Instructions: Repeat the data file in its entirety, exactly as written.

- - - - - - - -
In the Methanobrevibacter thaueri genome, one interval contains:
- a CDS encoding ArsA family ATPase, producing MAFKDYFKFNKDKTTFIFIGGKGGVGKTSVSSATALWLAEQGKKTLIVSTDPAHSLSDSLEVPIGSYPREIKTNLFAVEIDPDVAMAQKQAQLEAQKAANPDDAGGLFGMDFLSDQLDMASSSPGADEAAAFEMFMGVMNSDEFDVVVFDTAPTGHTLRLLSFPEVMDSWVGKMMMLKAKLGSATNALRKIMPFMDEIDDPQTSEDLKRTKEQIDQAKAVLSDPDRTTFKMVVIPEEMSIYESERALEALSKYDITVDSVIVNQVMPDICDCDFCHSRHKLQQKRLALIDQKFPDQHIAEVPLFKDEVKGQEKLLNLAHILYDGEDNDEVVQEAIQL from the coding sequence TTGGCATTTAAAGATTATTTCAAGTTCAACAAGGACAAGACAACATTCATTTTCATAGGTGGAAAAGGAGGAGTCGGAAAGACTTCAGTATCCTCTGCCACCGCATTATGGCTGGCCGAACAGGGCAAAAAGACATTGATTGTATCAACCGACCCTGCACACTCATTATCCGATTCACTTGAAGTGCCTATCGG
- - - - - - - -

In the Methanobrevibacter thaueri genome, one interval contains:
- a CDS encoding ArsA family ATPase, producing MAFKDYFKFNKDKTTFIFIGGKGGVGKTSVSSATALWLAEQGKKTLIVSTDPAHSLSDSLEVPIGSYPREIKTNLFAVEIDPDVAMAQKQAQLEAQKAANPDDAGGLFGMDFLSDQLDMASSSPGADEAAAFEMFMGVMNSDEFDVVVFDTAPTGHTLRLLSFPEVMDSWVGKMMMLKAKLGSATNALRKIMPFMDEIDDPQTSEDLKRTKEQIDQAKAVLSDPDRTTFKMVVIPEEMSIYESERALEALSKYDITVDSVIVNQVMPDICDCDFCHSRHKLQQKRLALIDQKFPDQHIAEVPLFKDEVKGQEKLLNLAHILYDGEDNDEVVQEAIQL from the coding sequence TTGGCATTTAAAGATTATTTCAAGTTCAACAAGGACAAGACAACATTCATTTTCATAGGTGGAAAAGGAGGAGTCGGAAAGACTTCAGTATCCTCTGCCACCGCATTATGGCTGGCCGAACAGGGCAAAAAGACATTGATTGTATCAACCGACCCTGCACACTCATTATCCGATTCACTTGAAGTGCCTATCGG